The NCAA is a self-appointed judge, jury and executioner--but who judges the NCAA? The NCAA has a huge book filled with Byzantine rules that it enforces or fails to enforce solely at its own discretion, with no outside oversight. Big name programs like Miami (the infamous "U"), Oklahoma, Nebraska and others had endemic problems/crimes/violations yet their wins and championships have not been vacated; to cite just one example, Nebraska's sainted Coach Tom Osborne kept Lawrence Phillips on the team despite the fact that Phillips assaulted his girlfriend. Phillips ultimately played a major role when Nebraska won the 1995 national championship. Phillips has since faced numerous criminal charges and is currently serving a term of at least 26 years in prison for committing various assaults. Did Osborne, Nebraska and the NCAA ultimately do right by Phillips--coddling him instead of insisting that he be punished for his crimes and possibly get help for his anger issues--and his victims? Perhaps you say that Phillips' numerous assault cases are not as bad as Sandusky's child abuse crimes; well, what about murder? Is murder worse? In 2003, Baylor basketball player Carlton Dotson murdered his teammate Patrick Dennehy; the ensuing criminal and NCAA investigations turned up a host of crimes and NCAA violations committed by Coach Dave Bliss and other members of the coaching staff/athletic department. NCAA history is full of murder, mayhem, point shaving, academic fraud and grown men lining their pockets while taking advantage of the athletic talents of the young men in their charge, young men who often do not receive much academic, moral or social instruction during their college days.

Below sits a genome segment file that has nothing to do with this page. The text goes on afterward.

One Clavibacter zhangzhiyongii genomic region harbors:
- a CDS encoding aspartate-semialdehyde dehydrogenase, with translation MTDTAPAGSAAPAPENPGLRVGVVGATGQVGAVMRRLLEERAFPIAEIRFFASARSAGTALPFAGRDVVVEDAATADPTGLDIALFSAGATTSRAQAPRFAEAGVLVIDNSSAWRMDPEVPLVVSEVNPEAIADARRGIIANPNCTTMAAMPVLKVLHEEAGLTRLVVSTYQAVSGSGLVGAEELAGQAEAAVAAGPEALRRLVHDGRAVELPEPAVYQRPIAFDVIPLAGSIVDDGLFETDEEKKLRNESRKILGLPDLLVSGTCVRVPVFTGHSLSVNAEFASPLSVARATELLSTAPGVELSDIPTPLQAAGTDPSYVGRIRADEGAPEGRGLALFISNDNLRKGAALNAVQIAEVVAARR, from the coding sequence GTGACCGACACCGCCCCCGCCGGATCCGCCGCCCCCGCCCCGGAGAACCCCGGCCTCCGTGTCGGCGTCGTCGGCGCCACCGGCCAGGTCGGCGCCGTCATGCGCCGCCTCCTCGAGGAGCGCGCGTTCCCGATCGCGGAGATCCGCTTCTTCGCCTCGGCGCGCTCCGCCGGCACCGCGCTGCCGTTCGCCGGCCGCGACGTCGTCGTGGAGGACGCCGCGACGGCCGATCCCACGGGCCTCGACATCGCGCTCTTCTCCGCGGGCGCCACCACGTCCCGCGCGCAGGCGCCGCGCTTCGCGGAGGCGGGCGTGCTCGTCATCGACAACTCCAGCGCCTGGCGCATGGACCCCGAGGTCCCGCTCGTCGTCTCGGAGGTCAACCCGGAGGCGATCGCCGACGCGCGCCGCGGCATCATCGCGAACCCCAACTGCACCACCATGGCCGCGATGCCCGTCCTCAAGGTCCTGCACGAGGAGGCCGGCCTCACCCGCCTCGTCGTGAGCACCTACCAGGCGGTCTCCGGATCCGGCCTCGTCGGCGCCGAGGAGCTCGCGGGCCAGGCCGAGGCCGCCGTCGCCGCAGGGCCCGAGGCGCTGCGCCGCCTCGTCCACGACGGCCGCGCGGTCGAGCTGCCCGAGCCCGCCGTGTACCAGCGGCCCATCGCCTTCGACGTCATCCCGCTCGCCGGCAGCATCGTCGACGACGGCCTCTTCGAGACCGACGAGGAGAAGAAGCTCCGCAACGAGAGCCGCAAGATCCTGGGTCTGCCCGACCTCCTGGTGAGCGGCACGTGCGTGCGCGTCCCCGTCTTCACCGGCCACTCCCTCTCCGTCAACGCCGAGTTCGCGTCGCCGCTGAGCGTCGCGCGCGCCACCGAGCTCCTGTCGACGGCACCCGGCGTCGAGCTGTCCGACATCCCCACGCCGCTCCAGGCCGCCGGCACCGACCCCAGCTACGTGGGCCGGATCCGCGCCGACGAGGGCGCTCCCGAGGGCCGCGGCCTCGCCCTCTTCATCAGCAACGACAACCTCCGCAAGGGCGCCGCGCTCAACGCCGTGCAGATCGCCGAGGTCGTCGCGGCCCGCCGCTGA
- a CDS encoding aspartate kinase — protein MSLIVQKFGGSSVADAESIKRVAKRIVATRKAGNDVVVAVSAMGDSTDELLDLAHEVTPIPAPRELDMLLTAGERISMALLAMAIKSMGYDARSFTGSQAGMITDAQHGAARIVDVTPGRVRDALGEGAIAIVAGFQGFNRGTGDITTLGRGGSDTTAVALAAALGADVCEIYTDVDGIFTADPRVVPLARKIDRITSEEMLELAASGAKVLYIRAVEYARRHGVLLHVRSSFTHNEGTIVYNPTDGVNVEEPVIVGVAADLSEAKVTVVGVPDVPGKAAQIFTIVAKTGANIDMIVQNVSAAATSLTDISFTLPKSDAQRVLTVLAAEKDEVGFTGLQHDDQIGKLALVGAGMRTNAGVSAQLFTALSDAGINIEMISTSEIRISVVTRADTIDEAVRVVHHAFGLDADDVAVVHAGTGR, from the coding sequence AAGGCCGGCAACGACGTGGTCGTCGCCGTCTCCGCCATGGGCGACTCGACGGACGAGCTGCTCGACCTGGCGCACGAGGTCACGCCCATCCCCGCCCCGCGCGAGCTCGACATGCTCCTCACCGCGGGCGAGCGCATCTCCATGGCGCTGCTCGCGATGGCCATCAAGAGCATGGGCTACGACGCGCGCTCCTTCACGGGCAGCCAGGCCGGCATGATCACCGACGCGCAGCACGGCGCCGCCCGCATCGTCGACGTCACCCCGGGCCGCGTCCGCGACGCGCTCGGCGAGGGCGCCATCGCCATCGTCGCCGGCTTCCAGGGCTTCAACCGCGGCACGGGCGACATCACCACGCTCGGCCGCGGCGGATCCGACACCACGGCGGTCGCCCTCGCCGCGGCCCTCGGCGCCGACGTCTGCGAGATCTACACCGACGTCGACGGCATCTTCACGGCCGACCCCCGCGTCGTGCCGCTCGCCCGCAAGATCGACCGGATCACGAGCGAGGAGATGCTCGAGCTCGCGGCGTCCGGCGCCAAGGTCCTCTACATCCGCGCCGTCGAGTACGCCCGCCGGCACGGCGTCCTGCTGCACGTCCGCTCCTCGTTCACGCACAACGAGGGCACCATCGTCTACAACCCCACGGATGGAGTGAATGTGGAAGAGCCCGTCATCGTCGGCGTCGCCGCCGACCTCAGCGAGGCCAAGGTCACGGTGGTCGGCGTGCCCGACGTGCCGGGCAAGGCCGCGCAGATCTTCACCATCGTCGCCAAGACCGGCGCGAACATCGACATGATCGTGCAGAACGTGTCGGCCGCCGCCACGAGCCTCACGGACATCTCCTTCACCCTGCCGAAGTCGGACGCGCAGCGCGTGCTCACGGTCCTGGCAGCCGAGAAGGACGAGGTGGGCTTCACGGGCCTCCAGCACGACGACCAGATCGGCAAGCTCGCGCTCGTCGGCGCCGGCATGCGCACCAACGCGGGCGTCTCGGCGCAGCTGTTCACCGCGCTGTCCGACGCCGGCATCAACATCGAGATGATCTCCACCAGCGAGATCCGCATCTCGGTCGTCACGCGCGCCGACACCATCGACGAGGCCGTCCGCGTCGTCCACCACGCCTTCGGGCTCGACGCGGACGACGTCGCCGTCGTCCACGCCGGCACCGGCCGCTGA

The NCAA's swift and unprecedented action against Penn State and against Paterno's coaching record is not about justice or morality. This is really about two things: (1) public relations and (2) taking preemptive action to prevent lawsuits against the NCAA. The NCAA is a greedy and inherently corrupt organization that is more concerned about preserving its revenue streams than anything else.

Not only is the NCAA acting with breathtaking hypocrisy, it is doubtful that the NCAA's actions are legal. ESPN's Jay Bilas, a former Duke basketball player who is also a practicing attorney, says that the NCAA's actions set a precedent that the NCAA is "willing to violate its own rules and act without going through the normal course." Florida-based attorney Michael Buckner goes even further, telling ESPN's Mike Fish that what the NCAA did is "perhaps unconstitutional." Fish reports that Iowa attorney Jerry Crawford says that the NCAA made a "rush to judgment.'' Crawford adds, "I don't know any reason for the NCAA to feel they needed to rush in other than they were getting bullied in the court of public opinion, which they obviously didn't like. What I believe I know is Joe Paterno ran an NCAA sanction[ed] football program that didn't just play within the rules, but played well within the rules. Recruited good people. Got them educations. I thought it was a program the country needed to emulate, not ostracize.''

In Christopher Nolan's recently concluded Batman film trilogy, Batman takes the fall for Harvey Dent (the maniacal "Two Face") so that Dent can be viewed by Gotham's citizens as a hero and as a symbol for justice--but propagating that lie turned out to be very costly for all involved. Jerry Sandusky must be punished for his crimes and anyone who knowingly covered up his crimes should also be punished--but making Joe Paterno and the entire Penn State football program take the fall to supposedly prove the integrity of the NCAA is as bold a lie as saying that Batman is a criminal while Harvey Dent is a hero. Such lies always have dreadful consequences.